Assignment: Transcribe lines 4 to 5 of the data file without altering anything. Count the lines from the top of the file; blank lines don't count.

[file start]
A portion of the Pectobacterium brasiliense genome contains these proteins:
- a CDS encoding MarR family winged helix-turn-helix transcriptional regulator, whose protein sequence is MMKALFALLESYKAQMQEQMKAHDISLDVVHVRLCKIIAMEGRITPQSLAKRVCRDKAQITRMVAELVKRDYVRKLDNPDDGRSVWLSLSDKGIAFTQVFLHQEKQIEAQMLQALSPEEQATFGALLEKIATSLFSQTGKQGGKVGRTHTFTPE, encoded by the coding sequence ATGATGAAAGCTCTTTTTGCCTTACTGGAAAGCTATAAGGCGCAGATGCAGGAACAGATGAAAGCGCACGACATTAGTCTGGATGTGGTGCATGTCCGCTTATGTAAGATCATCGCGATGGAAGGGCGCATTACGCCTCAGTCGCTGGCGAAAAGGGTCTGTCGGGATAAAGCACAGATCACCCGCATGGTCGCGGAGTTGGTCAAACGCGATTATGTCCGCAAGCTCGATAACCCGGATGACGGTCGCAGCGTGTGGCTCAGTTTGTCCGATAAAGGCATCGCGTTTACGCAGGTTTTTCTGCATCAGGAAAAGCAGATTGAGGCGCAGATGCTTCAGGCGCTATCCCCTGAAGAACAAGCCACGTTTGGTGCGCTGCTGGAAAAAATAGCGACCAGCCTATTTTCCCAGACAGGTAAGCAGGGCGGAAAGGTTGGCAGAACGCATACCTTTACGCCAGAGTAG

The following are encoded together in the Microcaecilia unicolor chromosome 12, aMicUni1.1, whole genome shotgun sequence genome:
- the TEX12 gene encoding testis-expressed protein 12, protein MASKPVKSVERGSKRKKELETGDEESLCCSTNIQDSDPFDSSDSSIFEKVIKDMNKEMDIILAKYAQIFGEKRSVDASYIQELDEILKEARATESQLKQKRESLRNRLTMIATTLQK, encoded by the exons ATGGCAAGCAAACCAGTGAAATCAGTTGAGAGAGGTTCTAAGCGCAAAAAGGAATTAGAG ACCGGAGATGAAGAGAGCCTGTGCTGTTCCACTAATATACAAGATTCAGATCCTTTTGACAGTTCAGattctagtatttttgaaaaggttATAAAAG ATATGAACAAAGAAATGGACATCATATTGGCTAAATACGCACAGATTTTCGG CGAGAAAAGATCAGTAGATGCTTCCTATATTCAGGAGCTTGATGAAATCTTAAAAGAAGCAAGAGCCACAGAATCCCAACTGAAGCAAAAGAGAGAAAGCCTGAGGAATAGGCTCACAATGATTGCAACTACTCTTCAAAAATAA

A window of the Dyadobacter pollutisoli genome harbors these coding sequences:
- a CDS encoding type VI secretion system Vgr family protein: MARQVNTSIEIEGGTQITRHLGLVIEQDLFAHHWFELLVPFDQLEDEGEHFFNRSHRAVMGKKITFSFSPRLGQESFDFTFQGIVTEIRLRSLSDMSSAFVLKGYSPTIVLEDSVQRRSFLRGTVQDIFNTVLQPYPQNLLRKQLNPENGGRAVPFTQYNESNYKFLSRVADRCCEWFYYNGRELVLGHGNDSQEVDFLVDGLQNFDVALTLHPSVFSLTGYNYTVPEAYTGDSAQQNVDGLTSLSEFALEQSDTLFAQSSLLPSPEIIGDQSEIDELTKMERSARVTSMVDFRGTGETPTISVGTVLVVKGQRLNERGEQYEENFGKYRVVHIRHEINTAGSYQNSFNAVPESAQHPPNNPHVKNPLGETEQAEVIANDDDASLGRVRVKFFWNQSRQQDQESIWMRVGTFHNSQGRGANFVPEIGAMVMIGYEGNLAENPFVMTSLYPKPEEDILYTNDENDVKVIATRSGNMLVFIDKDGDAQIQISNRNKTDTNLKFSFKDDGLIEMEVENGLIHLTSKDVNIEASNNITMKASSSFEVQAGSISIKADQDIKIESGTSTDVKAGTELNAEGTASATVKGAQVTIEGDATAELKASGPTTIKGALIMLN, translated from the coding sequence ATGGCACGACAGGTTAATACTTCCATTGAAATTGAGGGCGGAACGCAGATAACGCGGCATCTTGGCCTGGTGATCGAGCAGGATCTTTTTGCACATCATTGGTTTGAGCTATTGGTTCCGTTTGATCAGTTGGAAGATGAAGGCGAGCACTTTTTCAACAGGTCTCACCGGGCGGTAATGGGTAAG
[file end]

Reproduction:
- the TEX12 gene encoding testis-expressed protein 12, protein MASKPVKSVERGSKRKKELETGDEESLCCSTNIQDSDPFDSSDSSIFEKVIKDMNKEMDIILAKYAQIFGEKRSVDASYIQELDEILKEARATESQLKQKRESLRNRLTMIATTLQK, encoded by the exons ATGGCAAGCAAACCAGTGAAATCAGTTGAGAGAGGTTCTAAGCGCAAAAAGGAATTAGAG ACCGGAGATGAAGAGAGCCTGTGCTGTTCCACTAATATACAAGATTCAGATCCTTTTGACAGTTCAGattctagtatttttgaaaaggttATAAAAG ATATGAACAAAGAAATGGACATCATATTGGCTAAATACGCACAGATTTTCGG CGAGAAAAGATCAGTAGATGCTTCCTATATTCAGGAGCTTGATGAAATCTTAAAAGAAGCAAGAGCCACAGAATCCCAACTGAAGCAAAAGAGAGAAAGCCTGAGGAATAGGCTCACAATGATTGCAACTACTCTTCAAAAATAA

A window of the Dyadobacter pollutisoli genome harbors these coding sequences: